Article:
All bow down before wealth. Wealth is that to which the multitude of men pay an instinctive homage. They measure happiness by wealth; and by wealth, they measure respectability. . .. It is a homage resulting from a profound faith. . .. that with wealth he may do all things. Wealth is one idol of the day and notoriety is a second. . .. Notoriety, or the making of a noise in the world – it may be called “newspaper fame” – has come to be considered a great good in itself, and a ground of veneration.
The Decalogue, the Sermon on the Mount, and the apostolic catechesis describe for us the paths that lead to the Kingdom of heaven. Sustained by the grace of the Holy Spirit, we tread them, step by step, by everyday acts. By the working of the word of Christ, we slowly bear fruit in the church to the glory of God.
Now the next section. This is from the section of life in Christ, of I want to see God, 2548:
Desire for true happiness frees man from his immoderate attachment to the goods of this world so that he can find his fulfillment in the vision and beatitude of God. “The promise [of seeing God] surpasses all beatitude. . .. In Scripture, to see is to possess. . .. Whoever sees God has obtained all the goods of which he can conceive.”
It remains for the holy people to struggle, with grace from on high, to obtain the good things God promises. In order to possess, and contemplate God, Christ’s faithful mortify their cravings and, with the grace of God, prevail over the seductions of pleasure and power.
On this way of perfection, the Spirit and the Bride call whoever hears them to perfect communion with God.”
There will true glory be, where no one will be praised by mistake or flattery; true honor will not be refused to the worthy, nor granted to the unworthy; likewise, no one unworthy will pretend to be worthy, where only those who are worthy will be admitted. There true peace will reign, where no one will experience opposition either from self or others. God himself will be virtue’s reward; he gives virtue and has promised to give himself as the best and greatest reward that could exist. . .. “I shall be their God, and they will be my people. . ..” This is also the meaning of the Apostle’s words: “So that God may be all in all.” God himself will be the goal of our desires; we shall contemplate him without end, love him without surfeit, praise him without weariness. This gift, this state, this act, like eternal life itself, will assuredly be common to all.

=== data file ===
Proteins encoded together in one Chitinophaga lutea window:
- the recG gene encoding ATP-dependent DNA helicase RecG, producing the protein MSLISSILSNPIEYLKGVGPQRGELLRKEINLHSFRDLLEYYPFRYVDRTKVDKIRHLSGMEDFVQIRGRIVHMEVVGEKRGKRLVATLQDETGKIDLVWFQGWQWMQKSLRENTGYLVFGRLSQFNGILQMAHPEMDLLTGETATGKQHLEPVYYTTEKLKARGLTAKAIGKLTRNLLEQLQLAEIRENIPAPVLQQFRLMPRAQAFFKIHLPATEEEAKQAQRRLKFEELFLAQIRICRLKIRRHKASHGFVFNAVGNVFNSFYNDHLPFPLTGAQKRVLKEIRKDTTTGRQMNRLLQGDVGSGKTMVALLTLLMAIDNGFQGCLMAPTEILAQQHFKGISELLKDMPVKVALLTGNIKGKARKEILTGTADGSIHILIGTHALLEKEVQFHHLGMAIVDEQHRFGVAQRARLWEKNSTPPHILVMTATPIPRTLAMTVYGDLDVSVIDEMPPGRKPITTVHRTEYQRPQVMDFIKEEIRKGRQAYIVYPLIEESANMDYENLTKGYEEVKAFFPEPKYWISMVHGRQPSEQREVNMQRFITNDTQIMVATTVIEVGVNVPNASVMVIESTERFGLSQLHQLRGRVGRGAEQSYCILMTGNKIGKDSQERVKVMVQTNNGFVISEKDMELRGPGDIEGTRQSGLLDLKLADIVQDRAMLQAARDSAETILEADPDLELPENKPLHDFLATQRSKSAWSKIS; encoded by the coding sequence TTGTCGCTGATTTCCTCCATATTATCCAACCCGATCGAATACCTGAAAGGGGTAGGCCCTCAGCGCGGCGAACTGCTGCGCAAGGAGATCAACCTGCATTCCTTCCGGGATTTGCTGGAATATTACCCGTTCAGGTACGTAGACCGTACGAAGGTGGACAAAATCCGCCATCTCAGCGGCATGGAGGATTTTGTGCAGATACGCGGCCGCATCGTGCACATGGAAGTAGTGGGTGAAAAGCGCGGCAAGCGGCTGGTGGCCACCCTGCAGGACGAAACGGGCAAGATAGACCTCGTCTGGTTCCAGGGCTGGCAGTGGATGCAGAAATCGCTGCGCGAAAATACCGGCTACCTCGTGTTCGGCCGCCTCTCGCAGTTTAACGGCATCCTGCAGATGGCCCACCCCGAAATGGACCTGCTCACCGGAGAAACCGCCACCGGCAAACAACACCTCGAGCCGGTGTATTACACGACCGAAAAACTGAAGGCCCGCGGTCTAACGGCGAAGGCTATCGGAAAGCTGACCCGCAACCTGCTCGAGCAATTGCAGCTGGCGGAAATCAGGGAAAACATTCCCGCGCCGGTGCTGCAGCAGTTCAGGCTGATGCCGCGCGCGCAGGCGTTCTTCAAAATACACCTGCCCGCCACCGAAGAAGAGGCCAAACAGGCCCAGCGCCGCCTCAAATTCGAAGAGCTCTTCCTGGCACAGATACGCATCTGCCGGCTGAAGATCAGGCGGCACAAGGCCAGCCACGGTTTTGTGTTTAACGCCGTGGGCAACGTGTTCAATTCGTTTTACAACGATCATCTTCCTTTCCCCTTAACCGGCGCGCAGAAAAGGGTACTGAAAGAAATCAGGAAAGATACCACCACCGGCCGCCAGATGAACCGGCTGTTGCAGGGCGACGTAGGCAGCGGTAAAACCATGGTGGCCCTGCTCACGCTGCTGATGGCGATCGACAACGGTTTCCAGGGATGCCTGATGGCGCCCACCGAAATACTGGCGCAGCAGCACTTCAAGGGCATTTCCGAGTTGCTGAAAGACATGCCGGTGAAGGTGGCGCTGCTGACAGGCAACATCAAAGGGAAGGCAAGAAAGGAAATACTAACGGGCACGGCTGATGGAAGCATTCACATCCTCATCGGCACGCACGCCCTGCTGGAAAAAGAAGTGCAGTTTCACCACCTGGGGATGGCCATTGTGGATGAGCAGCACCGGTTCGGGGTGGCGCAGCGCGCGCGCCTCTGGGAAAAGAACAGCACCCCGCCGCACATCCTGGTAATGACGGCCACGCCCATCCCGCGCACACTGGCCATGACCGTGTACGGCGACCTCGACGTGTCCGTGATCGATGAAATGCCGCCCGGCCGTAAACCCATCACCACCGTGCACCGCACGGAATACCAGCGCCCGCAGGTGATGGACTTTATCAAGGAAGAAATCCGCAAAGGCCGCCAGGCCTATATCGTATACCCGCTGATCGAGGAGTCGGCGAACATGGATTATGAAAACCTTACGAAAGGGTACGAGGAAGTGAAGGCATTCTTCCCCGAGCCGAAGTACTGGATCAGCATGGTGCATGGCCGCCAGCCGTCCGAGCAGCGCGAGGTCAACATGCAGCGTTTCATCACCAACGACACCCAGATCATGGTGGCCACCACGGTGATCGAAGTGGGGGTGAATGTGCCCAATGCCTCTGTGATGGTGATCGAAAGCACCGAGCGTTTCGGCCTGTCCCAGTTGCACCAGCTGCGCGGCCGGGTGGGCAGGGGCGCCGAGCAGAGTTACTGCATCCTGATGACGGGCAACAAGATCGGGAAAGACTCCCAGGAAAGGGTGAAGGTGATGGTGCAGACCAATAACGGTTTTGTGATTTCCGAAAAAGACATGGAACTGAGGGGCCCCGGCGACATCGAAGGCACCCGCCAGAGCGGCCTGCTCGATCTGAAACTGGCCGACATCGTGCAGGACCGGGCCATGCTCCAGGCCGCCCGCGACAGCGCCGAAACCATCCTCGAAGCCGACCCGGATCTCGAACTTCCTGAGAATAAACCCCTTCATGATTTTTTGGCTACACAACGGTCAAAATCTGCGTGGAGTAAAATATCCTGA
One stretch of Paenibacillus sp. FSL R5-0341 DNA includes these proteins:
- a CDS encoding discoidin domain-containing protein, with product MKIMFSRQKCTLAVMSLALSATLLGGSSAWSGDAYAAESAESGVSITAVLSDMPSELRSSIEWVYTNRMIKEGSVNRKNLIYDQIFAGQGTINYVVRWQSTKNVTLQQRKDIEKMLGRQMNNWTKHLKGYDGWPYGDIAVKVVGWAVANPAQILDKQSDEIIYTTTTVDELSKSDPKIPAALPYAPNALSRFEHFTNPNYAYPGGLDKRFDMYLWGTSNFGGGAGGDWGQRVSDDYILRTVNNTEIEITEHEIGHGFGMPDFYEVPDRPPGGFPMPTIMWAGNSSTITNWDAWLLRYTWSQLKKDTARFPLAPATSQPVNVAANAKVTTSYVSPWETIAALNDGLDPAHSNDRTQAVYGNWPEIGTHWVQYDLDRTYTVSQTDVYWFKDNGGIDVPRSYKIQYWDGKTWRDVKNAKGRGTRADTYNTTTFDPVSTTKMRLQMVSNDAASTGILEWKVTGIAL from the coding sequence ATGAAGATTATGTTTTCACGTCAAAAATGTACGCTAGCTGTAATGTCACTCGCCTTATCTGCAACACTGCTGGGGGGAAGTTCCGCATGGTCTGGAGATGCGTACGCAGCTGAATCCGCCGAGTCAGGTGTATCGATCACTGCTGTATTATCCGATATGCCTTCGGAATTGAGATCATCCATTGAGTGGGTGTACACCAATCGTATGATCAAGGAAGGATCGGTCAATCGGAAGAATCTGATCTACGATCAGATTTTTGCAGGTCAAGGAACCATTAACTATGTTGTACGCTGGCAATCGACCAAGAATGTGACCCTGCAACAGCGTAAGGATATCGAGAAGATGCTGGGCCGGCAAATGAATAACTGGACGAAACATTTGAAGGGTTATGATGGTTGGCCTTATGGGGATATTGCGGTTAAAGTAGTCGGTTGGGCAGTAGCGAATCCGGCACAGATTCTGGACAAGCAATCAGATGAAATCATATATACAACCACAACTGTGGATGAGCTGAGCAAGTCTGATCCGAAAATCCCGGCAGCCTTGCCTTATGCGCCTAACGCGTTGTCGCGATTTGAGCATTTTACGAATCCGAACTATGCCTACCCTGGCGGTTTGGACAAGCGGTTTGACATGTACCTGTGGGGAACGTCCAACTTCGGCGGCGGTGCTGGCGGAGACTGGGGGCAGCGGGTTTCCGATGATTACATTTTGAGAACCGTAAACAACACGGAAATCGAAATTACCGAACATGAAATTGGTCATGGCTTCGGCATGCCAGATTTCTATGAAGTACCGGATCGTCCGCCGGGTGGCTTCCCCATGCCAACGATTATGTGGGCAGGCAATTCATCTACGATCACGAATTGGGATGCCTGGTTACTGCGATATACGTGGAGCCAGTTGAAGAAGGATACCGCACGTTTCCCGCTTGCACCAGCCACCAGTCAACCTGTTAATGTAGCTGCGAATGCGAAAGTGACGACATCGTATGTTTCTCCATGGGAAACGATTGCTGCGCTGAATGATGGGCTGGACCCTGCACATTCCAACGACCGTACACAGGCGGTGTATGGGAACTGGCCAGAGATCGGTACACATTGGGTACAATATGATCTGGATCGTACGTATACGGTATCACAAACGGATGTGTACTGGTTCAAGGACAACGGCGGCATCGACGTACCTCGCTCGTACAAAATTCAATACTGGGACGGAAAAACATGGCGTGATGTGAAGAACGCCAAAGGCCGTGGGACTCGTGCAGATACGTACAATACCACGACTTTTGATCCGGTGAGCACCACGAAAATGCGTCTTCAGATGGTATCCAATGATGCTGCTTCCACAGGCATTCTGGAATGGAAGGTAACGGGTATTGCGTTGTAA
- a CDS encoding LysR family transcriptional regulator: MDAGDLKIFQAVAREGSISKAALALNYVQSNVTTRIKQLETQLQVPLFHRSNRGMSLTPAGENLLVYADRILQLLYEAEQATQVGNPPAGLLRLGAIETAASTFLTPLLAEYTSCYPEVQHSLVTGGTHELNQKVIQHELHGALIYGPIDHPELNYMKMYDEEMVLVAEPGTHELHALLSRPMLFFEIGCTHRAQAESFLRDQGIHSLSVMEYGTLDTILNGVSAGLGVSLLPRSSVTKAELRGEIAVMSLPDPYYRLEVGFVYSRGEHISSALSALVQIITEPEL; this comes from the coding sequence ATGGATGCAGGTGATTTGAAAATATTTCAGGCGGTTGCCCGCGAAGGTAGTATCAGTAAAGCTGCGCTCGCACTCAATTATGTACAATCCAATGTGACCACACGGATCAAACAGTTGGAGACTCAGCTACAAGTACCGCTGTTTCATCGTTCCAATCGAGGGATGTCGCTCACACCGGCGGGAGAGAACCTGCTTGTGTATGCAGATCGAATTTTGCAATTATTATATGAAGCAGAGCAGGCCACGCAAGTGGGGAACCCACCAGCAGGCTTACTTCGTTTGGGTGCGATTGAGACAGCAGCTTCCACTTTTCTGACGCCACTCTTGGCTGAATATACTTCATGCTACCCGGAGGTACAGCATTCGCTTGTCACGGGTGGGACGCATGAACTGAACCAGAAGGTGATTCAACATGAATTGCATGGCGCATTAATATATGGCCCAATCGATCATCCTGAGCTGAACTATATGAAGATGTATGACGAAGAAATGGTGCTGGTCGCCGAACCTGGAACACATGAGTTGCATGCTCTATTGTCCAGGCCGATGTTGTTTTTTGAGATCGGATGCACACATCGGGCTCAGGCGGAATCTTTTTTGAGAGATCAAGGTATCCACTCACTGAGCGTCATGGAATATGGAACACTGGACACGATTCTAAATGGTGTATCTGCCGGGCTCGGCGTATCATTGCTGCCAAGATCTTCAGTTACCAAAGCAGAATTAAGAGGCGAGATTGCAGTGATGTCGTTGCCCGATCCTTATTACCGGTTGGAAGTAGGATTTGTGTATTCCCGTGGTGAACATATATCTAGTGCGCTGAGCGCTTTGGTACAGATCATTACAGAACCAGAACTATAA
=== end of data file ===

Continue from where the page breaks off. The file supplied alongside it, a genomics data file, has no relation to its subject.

That was from St. Augustine it appears in the quote.
The key concept that I want to get across is that there is no waiting. One does not have to wait until death to enter into the kingdom of heaven. The fact that Jesus shows us this through his life is again entirely for our own sake, for he existed in the world, fully man, and in the kingdom of heaven, fully divine, right? Simultaneously is the theology surrounding the second person of the Trinity taught within the Nicene Creed.
Now, let us understand eternity a bit in order to understand the kingdom of heaven all around us, though we do not see it. So, this is the best way that I’ve been able to contemplate this:
“Excerpts from the English translation of the Catechism of the Catholic Church for use in the United States of America Copyright © 1994, United States Catholic Conference, Inc. — Libreria Editrice Vaticana. Used with Permission. English translation of the Catechism of the Catholic Church: Modifications from the Editio Typica copyright © 1997, United States Conference of Catholic Bishops—Libreria Editrice Vaticana.”